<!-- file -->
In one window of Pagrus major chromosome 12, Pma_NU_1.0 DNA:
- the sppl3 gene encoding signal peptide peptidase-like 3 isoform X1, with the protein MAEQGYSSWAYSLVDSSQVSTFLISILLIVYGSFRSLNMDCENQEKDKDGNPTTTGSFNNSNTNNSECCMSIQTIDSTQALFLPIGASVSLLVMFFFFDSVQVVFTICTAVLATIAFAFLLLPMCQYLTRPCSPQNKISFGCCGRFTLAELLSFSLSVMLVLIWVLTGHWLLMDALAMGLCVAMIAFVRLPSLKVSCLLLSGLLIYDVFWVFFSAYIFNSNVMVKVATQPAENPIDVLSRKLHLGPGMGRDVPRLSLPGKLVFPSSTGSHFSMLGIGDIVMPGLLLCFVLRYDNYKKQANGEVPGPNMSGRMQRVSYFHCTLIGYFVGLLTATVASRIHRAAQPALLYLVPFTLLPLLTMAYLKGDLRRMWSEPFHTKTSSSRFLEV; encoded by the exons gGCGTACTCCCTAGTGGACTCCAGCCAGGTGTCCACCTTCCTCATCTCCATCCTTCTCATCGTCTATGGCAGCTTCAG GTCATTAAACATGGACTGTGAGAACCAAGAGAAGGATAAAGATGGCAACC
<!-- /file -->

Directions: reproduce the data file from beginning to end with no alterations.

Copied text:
In one window of Pagrus major chromosome 12, Pma_NU_1.0 DNA:
- the sppl3 gene encoding signal peptide peptidase-like 3 isoform X1, with the protein MAEQGYSSWAYSLVDSSQVSTFLISILLIVYGSFRSLNMDCENQEKDKDGNPTTTGSFNNSNTNNSECCMSIQTIDSTQALFLPIGASVSLLVMFFFFDSVQVVFTICTAVLATIAFAFLLLPMCQYLTRPCSPQNKISFGCCGRFTLAELLSFSLSVMLVLIWVLTGHWLLMDALAMGLCVAMIAFVRLPSLKVSCLLLSGLLIYDVFWVFFSAYIFNSNVMVKVATQPAENPIDVLSRKLHLGPGMGRDVPRLSLPGKLVFPSSTGSHFSMLGIGDIVMPGLLLCFVLRYDNYKKQANGEVPGPNMSGRMQRVSYFHCTLIGYFVGLLTATVASRIHRAAQPALLYLVPFTLLPLLTMAYLKGDLRRMWSEPFHTKTSSSRFLEV; encoded by the exons gGCGTACTCCCTAGTGGACTCCAGCCAGGTGTCCACCTTCCTCATCTCCATCCTTCTCATCGTCTATGGCAGCTTCAG GTCATTAAACATGGACTGTGAGAACCAAGAGAAGGATAAAGATGGCAACC